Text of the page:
Olive oil nutritional fact

Olive oil is most likely part of a Mediterranean diet. And in reasonable amounts, olive oil seems healthy. But what makes olive oil healthy? In the following article I will show you the olive oil nutritional fact! 😉

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Olive oil nutritional fact – Why might it be healthy?

Olive oil nutritional fact – Ingredients

Excursion: Antioxidants and oxidative damage


Olive oil nutritional fact – Why might it be healthy?

Olive oil is not just olive oil. 😉 There are differences in the processing of olives into oil (Caporaso et al., 2015).

Various grades are listed below (Caporaso et al., 2015):

  • Extra Virgin
  • “Virgin”
  • “Olive oil”

The highest quality class is called “Extra Vergine”. In order to produce oil in this category, it is only obtained by mechanical processes, i.e. without additives. If the oil is declared as “Olive oil – extra virgin”, then it must also comply with the strict European and the respective national laws and regulations (Caporaso et al., 2015)

Olive oil has been linked to a whole range of health benefits. 🙂 It could have a positive effects on risk factors of clinical pictures, such as:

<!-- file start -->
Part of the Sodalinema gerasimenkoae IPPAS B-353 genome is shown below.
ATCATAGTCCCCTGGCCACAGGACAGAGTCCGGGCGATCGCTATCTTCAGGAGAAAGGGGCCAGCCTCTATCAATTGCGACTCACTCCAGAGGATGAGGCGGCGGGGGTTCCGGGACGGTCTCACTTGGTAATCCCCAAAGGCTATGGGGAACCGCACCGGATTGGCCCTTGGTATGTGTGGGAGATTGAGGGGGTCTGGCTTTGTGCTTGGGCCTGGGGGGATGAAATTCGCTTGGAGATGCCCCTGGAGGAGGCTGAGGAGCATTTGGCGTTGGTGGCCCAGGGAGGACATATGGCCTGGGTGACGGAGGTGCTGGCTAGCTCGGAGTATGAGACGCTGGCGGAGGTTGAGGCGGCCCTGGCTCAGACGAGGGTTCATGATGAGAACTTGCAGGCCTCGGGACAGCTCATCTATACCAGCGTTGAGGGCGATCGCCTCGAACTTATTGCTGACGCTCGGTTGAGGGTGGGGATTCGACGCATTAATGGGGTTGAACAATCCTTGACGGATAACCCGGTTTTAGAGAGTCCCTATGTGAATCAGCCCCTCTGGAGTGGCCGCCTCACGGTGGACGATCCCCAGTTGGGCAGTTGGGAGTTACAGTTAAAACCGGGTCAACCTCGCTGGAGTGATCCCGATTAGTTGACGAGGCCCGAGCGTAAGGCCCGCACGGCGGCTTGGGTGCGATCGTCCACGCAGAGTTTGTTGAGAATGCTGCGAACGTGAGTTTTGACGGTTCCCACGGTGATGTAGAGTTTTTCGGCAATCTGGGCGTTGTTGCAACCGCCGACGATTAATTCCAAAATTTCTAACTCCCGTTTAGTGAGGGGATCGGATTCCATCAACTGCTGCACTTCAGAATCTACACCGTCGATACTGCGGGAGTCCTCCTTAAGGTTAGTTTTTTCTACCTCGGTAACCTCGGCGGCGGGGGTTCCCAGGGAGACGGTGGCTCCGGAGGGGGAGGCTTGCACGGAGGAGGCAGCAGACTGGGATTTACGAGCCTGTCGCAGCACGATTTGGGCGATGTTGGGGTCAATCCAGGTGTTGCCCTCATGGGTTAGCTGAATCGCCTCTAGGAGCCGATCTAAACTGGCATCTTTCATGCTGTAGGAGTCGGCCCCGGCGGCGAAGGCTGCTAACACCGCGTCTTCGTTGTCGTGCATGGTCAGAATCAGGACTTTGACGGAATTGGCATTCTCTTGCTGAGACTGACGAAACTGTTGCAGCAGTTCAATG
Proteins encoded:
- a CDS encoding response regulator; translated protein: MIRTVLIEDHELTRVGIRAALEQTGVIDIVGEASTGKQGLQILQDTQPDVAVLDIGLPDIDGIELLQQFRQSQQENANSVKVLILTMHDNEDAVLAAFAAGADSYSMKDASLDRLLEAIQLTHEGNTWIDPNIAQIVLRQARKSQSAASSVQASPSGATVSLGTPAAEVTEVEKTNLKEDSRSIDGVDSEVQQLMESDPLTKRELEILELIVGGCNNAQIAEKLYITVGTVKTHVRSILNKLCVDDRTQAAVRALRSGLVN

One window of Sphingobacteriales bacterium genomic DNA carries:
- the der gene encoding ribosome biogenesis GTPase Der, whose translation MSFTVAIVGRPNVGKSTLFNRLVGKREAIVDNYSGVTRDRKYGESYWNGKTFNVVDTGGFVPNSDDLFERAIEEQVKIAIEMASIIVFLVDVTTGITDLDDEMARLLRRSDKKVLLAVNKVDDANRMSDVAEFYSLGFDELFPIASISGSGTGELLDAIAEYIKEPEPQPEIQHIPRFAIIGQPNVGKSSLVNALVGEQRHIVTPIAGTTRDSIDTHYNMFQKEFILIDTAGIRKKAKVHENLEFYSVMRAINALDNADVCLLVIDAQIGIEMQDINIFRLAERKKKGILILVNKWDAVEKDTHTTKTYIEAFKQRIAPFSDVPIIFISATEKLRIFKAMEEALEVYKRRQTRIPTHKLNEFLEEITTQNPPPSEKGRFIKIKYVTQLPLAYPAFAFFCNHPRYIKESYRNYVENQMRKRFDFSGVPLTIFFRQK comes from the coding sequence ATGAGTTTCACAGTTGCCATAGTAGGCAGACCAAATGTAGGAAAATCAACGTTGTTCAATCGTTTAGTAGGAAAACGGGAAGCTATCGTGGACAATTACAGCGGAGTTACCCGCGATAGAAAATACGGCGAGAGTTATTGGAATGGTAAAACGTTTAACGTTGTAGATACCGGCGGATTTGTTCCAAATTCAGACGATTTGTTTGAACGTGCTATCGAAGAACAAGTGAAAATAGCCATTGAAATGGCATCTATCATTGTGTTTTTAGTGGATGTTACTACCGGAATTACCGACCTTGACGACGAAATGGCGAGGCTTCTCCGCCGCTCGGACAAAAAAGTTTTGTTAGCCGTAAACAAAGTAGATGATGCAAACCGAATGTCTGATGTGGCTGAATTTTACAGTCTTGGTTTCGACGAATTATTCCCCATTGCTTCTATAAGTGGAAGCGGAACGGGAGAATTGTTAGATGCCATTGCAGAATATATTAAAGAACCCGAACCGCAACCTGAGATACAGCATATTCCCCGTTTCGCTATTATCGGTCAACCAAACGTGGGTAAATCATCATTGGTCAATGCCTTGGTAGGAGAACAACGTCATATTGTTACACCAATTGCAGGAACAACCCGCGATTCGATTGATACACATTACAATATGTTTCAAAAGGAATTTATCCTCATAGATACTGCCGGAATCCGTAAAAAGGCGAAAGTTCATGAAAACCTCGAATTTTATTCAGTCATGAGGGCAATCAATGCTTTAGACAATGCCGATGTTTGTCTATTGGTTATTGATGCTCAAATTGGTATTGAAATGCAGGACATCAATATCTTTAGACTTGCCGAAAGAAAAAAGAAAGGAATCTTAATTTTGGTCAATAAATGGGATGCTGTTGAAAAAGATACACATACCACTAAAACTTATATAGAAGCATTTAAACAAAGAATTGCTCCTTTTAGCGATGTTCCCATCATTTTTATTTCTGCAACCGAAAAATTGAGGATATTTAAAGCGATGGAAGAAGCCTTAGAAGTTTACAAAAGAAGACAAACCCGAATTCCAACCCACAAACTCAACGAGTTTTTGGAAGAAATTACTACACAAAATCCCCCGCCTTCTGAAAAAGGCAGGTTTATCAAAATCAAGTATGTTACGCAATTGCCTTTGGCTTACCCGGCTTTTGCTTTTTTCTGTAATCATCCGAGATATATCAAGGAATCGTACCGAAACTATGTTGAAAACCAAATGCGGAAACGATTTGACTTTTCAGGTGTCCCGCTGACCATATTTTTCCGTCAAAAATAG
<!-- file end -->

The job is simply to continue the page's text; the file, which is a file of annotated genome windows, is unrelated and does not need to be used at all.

• Cardiovascular diseases (Officioso et al., 2016; Caporaso et al., 2015; Scoditti et al., 2014; Cioffi et al., 2010; Lopez-Miranda et al., 2010)
  • Neurological disorders (Officioso et al., 2016; Caporaso et al., 2015; Scoditti et al., 2014; Cioffi et al., 2010; Lopez-Miranda et al., 2010)
  • Cancer (Caporaso et al., 2015; Scoditti et al., 2014; Cioffi et al., 2010; Lopez-Miranda et al., 2010)

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Olive oil nutritional fact – Ingredients

The health benefits of olive oil are attributed to the fatty acids, polyphenols (Officioso et al., 2016; Piroddi et al., 2016; Caporaso et al., 2015; Lopez-Miranda et al., 2010) and the vitamin E content ( Officioso et al., 2016; Piroddi et al., 2016; Caporaso et al., 2015). Then a brief explanation of the positive properties of fatty acids, polyphenols and vitamin E?

Fatty acids

Initially, olive oil’s health benefits were largely attributed to its high monounsaturated fat content. Among the monounsaturated fatty acids, oleic acid is the most important. Oleic acid is contained in olive oil up to 83% and has a positive influence on risk factors of cardiovascular diseases (Piroddi et al., 2016). Some effects of oleic acid are (Piroddi et al., 2016):

  • Improvement of blood pressure values
  • Inhibition of inflammation
  • Improving glucose homeostasis

However, the health benefits of olive oil are no longer attributed exclusively to monounsaturated fats. Olive oil also contains polyunsaturated fats such as alpha-linolenic acid (omega-3 fatty acid) and linoleic acid (omega-6 fatty acid) (Montserrat-de la Paz et al., 2016; Piroddi et al., 2016; Huth et al ., 2015). These two polyunsaturated fatty acids are essential for the human body. Essential means that the body cannot produce the fatty acids on its own, but they must be supplied with food (Piroddi et al., 2016; Scoditti et al., 2014).